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theoldfart

4775 posts in 1204 days


#9 posted 09-12-2013 09:36 PM

Hand plane may take a while :)

-- "Aged flatus, I heard that some one has already blown out your mortise." THE Surgeon ……………………………………. Kevin

View joeyinsouthaustin's profile

joeyinsouthaustin

1286 posts in 825 days


#10 posted 09-12-2013 09:41 PM

Glad you made it through. Just be aware. I agree with others who have mentioned, that as soon you get that thin they can rip apart in the planer, especially at the exit. It has happened to me personally several times. I don’t know why I keep going back and trying, but oh well… Probably cause it is a PITA to get it clean another way.

-- Who is John Galt?

View tefinn's profile

tefinn

1220 posts in 1190 days


#11 posted 09-12-2013 09:53 PM

Most planers will plane down to 1/4” with no problem. I plane to 1/8” regularly using a carrier board or a piece of 3/4” melamine with cleats to hold it within the planer. Using the latter method I’ve planed to 1/16” on occasion. This is a common way to thickness thin material in a planer.

-- Tom Finnigan - Measures? We don't need no stinking measures! - Hmm, maybe thats why my project pieces don't fit.

View badcrayon's profile

badcrayon

33 posts in 573 days


#12 posted 09-12-2013 10:14 PM

I can use my planer to get down to 1/16th an inch with an MDF sled and a little hot glue at te edges.

-- Bad Crayon Studio

View joeyinsouthaustin's profile

joeyinsouthaustin

1286 posts in 825 days


#13 posted 09-12-2013 10:29 PM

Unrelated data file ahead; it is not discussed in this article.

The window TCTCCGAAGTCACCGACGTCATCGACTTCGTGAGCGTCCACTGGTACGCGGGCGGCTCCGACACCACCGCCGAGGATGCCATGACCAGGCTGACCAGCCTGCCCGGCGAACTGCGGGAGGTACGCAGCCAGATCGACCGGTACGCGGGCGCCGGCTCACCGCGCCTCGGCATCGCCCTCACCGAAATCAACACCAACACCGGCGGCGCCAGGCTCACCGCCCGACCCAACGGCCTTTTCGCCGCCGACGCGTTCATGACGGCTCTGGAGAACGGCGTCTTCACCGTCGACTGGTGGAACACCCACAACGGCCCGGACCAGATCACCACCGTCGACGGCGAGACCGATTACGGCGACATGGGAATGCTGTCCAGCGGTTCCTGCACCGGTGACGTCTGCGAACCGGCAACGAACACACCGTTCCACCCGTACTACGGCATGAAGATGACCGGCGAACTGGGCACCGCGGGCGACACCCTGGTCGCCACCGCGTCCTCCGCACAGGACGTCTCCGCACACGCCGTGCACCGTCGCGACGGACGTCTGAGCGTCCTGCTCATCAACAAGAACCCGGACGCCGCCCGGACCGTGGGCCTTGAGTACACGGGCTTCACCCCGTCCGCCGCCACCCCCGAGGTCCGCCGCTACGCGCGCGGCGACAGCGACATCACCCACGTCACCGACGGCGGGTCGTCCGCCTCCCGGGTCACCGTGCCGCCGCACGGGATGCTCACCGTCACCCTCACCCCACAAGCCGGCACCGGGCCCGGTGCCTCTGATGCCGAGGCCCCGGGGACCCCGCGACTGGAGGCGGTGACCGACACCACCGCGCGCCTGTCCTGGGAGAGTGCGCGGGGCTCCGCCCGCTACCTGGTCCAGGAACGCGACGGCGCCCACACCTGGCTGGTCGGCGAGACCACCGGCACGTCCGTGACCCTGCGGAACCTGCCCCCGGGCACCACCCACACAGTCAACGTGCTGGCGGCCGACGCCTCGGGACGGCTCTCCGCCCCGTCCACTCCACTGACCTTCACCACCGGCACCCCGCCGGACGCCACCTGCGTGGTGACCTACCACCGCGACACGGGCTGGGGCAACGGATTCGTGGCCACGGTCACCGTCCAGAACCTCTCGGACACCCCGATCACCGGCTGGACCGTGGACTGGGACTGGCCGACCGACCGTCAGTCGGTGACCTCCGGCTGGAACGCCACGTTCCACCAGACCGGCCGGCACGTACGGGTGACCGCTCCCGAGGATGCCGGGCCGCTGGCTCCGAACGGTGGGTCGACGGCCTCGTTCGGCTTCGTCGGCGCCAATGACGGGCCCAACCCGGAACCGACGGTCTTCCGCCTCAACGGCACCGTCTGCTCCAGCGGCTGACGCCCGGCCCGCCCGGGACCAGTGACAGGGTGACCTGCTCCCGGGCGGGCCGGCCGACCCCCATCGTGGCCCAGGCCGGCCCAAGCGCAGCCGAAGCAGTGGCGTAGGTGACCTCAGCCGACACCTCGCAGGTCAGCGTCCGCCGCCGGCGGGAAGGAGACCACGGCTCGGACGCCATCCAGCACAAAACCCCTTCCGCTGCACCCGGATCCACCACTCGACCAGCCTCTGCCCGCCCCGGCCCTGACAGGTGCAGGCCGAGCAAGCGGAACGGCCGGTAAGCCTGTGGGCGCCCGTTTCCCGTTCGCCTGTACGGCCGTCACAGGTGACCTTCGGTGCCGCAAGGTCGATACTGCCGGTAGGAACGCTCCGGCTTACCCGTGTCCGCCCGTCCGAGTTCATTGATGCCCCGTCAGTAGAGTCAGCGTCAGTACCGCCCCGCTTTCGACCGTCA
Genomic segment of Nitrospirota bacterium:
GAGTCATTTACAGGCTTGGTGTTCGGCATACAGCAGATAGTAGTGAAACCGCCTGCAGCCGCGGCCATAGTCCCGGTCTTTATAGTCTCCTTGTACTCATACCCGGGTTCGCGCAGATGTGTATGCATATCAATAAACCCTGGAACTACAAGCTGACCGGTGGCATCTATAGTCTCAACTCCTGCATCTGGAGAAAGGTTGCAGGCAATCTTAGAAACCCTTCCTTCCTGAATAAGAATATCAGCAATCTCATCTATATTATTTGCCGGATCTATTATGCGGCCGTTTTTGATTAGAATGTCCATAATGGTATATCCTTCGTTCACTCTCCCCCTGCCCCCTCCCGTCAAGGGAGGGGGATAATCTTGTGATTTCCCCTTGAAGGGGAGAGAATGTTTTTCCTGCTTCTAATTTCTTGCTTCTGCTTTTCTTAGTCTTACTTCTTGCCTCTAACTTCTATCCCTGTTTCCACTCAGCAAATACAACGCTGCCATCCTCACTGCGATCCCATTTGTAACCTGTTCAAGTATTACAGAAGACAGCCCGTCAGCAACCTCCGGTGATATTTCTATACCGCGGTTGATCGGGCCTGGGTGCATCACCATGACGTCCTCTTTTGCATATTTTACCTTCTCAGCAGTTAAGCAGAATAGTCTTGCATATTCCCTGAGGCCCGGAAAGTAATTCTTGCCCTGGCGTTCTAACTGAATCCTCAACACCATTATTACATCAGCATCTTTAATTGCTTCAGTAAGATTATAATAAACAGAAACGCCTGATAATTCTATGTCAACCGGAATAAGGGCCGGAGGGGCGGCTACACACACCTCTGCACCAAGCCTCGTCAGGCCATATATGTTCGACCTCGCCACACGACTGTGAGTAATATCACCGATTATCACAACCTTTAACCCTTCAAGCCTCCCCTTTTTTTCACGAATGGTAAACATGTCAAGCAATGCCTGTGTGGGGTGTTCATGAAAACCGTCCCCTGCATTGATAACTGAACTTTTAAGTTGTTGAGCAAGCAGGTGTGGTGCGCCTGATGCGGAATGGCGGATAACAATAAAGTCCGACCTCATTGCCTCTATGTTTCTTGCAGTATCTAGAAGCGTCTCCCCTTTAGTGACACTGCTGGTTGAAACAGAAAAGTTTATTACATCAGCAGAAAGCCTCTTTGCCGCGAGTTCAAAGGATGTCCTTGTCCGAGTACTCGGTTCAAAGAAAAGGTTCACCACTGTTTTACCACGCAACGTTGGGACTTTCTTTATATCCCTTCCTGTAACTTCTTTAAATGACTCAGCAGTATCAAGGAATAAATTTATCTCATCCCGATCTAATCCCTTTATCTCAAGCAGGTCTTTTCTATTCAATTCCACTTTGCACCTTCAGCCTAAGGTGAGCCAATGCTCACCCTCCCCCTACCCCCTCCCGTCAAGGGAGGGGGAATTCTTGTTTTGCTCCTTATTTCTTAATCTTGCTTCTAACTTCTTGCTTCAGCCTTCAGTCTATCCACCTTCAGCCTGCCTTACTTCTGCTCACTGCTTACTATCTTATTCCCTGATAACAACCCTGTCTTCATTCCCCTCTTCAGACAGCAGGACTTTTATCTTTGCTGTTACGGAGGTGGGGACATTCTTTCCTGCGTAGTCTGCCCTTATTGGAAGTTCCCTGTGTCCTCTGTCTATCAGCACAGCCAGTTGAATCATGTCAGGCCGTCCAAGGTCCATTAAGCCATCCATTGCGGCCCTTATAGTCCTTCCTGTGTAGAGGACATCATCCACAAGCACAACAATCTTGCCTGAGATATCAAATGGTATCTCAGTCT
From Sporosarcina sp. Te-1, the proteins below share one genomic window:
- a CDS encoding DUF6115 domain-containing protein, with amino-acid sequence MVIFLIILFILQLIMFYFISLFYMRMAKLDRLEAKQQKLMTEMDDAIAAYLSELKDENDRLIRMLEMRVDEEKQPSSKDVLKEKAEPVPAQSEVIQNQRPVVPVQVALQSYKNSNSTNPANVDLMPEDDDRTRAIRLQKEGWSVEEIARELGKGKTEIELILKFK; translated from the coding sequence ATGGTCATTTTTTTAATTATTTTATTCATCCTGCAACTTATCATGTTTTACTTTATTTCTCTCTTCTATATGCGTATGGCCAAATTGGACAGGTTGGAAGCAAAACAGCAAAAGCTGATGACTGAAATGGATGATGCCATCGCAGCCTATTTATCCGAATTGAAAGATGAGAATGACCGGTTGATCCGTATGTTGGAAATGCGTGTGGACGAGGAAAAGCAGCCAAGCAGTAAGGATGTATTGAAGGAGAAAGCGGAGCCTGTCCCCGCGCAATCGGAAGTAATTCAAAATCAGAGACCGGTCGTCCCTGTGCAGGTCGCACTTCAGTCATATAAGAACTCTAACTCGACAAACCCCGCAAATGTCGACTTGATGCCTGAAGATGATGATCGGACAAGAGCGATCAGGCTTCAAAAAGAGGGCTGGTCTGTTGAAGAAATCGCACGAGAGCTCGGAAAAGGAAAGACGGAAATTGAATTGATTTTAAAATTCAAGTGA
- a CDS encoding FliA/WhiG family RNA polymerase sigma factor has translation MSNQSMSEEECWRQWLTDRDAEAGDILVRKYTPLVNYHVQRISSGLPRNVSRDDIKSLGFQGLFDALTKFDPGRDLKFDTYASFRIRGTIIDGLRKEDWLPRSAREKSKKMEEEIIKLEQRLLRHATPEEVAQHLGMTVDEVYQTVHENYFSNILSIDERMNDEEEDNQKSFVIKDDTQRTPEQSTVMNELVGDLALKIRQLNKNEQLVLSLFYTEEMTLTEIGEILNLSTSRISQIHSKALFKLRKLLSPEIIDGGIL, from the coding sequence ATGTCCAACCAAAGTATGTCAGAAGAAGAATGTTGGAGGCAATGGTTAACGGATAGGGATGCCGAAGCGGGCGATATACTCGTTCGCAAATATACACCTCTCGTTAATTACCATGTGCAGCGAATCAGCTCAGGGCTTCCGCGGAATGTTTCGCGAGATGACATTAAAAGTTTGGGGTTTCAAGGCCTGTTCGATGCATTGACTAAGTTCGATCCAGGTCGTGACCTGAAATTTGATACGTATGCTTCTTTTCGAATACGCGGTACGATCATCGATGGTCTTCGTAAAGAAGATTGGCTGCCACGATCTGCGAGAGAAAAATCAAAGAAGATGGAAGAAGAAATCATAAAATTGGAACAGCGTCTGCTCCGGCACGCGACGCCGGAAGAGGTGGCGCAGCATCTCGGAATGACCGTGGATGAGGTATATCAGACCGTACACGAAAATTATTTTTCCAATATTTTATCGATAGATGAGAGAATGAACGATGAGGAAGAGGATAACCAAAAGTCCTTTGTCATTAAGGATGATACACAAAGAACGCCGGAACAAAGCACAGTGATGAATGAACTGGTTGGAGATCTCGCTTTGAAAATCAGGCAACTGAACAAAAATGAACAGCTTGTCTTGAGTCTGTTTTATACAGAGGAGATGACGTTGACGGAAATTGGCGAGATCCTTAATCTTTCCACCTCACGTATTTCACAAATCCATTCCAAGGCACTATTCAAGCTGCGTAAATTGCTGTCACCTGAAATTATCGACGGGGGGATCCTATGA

Just to throw it out there. I have used these methods as well. It does work, and the wood doesn’t fail every time…. but I have personally experienced failures using each method. Only once, without any sled, did it cause any lasting damage to my planer. I lost an impeller blade on a dwalt 735 planing oak to 1/4”. It usually has happened on exit, but on occasion in the middle. Now I am not trying to say this practice is dangerous, or should never be attempted. I am just sharing my experience, and echoing the experiences of other. I did have to fix a planer, and have bunged up a couple of knives…. That said, I still try it every now and then, so that says that.

-- Who is John Galt?

View bigblockyeti's profile

bigblockyeti

1813 posts in 473 days


#14 posted 09-12-2013 10:40 PM

The pine worries me a little, I have experience too thin (& strong) wood being shattered by planer blades that were in good shape. In addition to using a sled of some kind, it would also be a good idea to make sure all the boards are butted together tightly to reduce the chance of the blades grabbing the wood and cutting down on snipe at the same time.

View MrRon's profile

MrRon

2991 posts in 1996 days


#15 posted 09-12-2013 10:54 PM

I don’t like the idea of planing a piece that is rough on both sides. Maybe it would be better if I took one slice, set it aside and run the rough stock through the planer to get a smooth surface; then take another slice with the bandsaw and so on. Then I will end up with a lot of smooth, one side slices that I can run through the planer at my final 1/4” setting.